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Candy Stripe Nurses

Candy Stripe Nurses(1974)

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Inspired by the trend of "three young girls" films like Three Coins in the Fountain that culminated in Jacqueline Susann's '60s pop culture sensation Valley of the Dolls, Roger Corman hit upon a durable formula that served him well throughout the 1970s: take three beautiful young women working in a single industry, give them each a sexy or cutting edge storyline of their own, mix well with some acceptable levels of T&A, and voila! Box office gold.

This recipe for success extended to a string of films Corman made at New World involving stewardesses and fashion models, but its most famous incarnation is easily the quintet of nurse films made from 1970 to 1974. Four of these (minus the first one, The Student Nurses) are gathered in a two-disc set from Shout Factory entitled Roger Corman's Cult Classics: The Nurses Collection as part of its lavish ongoing line of Corman releases, and interestingly, the four are scrambled way out of order for reasons never made quite clear.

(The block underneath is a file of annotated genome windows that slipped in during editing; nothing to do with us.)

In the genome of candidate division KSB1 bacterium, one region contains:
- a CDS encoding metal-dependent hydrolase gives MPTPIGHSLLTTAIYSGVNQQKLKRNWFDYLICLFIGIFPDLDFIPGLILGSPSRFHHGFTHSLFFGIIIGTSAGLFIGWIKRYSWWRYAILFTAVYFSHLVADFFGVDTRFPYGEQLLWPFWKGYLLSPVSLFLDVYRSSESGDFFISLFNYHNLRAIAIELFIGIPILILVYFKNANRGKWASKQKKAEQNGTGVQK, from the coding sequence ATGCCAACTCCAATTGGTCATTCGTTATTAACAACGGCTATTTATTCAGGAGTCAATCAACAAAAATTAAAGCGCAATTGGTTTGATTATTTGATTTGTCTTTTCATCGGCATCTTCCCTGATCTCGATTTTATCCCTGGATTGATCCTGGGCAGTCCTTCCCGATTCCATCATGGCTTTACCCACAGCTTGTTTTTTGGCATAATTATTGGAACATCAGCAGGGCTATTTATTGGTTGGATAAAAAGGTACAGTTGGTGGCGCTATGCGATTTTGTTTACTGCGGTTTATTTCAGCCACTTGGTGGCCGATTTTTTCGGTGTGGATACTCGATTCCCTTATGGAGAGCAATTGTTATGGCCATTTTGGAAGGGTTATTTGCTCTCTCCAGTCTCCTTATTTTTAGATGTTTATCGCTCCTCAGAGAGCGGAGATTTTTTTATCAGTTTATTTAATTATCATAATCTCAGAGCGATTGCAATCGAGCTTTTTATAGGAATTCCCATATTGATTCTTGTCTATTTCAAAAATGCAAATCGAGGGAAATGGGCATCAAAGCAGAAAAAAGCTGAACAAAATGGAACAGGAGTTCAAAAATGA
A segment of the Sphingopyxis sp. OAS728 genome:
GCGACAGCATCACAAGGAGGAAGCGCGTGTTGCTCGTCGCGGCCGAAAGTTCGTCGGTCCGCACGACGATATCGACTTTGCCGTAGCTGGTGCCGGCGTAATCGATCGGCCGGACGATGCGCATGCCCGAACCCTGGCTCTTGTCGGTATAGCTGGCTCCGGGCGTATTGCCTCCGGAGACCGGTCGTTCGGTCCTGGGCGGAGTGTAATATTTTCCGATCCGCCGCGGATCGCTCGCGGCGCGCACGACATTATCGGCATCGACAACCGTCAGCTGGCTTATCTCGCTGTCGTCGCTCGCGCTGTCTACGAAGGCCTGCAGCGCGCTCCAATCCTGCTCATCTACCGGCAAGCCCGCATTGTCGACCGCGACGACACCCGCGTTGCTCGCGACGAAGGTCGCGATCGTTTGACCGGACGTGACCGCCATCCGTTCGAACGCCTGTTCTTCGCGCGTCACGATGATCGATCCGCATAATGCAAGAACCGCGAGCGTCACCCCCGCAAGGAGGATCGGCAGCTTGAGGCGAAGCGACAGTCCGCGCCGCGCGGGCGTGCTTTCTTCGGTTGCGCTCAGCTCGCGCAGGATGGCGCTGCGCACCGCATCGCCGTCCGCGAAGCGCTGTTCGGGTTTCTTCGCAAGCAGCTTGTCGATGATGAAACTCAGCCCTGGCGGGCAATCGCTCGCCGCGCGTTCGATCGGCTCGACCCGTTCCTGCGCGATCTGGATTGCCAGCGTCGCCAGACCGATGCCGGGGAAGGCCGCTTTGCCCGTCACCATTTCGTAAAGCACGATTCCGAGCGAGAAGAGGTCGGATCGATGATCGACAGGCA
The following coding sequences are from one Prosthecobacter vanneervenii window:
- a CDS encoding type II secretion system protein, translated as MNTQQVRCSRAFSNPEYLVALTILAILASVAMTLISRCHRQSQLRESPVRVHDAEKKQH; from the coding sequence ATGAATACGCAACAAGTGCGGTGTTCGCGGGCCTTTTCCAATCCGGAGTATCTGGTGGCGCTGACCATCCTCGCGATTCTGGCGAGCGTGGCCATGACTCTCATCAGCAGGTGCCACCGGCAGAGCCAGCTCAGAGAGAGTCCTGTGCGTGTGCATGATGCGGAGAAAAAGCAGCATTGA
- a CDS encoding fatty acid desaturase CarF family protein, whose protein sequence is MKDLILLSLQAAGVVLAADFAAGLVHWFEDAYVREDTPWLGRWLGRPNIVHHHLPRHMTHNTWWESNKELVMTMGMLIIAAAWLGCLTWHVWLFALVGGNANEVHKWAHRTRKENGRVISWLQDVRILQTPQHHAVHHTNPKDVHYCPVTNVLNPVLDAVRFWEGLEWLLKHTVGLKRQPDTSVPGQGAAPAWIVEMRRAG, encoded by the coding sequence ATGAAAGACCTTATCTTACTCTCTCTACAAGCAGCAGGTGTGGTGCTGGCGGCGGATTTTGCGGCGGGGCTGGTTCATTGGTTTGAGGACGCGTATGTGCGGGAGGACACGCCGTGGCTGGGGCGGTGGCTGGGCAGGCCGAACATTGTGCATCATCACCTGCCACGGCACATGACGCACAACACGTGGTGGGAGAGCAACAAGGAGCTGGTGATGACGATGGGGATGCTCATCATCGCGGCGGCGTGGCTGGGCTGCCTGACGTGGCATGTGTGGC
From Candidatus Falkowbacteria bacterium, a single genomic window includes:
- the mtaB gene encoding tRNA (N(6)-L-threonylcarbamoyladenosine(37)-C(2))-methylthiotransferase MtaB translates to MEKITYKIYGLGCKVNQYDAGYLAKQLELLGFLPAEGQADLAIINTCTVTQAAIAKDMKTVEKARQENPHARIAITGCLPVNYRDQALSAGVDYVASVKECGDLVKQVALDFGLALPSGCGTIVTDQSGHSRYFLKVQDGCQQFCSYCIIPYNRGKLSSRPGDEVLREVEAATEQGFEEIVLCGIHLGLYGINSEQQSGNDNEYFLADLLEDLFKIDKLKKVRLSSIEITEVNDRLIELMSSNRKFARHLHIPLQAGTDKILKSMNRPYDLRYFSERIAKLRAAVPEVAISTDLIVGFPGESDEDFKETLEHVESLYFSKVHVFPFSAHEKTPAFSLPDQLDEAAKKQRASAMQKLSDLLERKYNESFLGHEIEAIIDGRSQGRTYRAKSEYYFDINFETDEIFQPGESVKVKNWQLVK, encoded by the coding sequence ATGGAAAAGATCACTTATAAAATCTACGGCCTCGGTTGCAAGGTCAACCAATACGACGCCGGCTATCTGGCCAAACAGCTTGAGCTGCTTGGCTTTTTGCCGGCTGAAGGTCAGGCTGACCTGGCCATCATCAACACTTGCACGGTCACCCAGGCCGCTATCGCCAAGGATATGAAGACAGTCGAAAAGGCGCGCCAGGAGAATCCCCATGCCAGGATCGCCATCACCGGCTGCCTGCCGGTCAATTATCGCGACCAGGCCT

First up in the set but last to be released chronologically is Candy Stripe Nurses, directed by UCLA grad Alan Holleb (who only made one other film, the high school ghost comedy School Spirit). As a curtain closer for the series, it makes a more than appropriate intro as well as it follows three young women working as volunteer nurses, all for very different reasons. Sandy (the late Candice Rialson from Hollywood Boulevard) ostensibly takes her assignment to be close to her doctor boyfriend, but she spends much of her time bedding both the staff and patients. Dianne (soap actress Robin Mattson) actually does want to be a physician and hopes the experience will get her on the right path, while troubled Marisa (MarĂ­a Rojo) has to work as community service duty after getting involved in a nasty knife fight on school grounds. Their misadventures include a series of attempted and completed sexual assaults, proving the innocence of a wounded man accused of a robbery, tangling with familiar drive-in actors like Dick Miller and Sally Kirkland, and even trying to cure the impotence of an over-the-hill rocker. It all climaxes, naturally, with a basketball game, a tire-screeching car chase against time, and an emergency room crisis. The film is mainly Rialson's show, however, and it's not hard to see how she amassed a sizable cult following; not surprisingly, Corman used her again the same year for the not dissimilar Summer School Teachers. Also, the cut-rate "animated" opening titles (complete with rocking theme song) are not to be missed.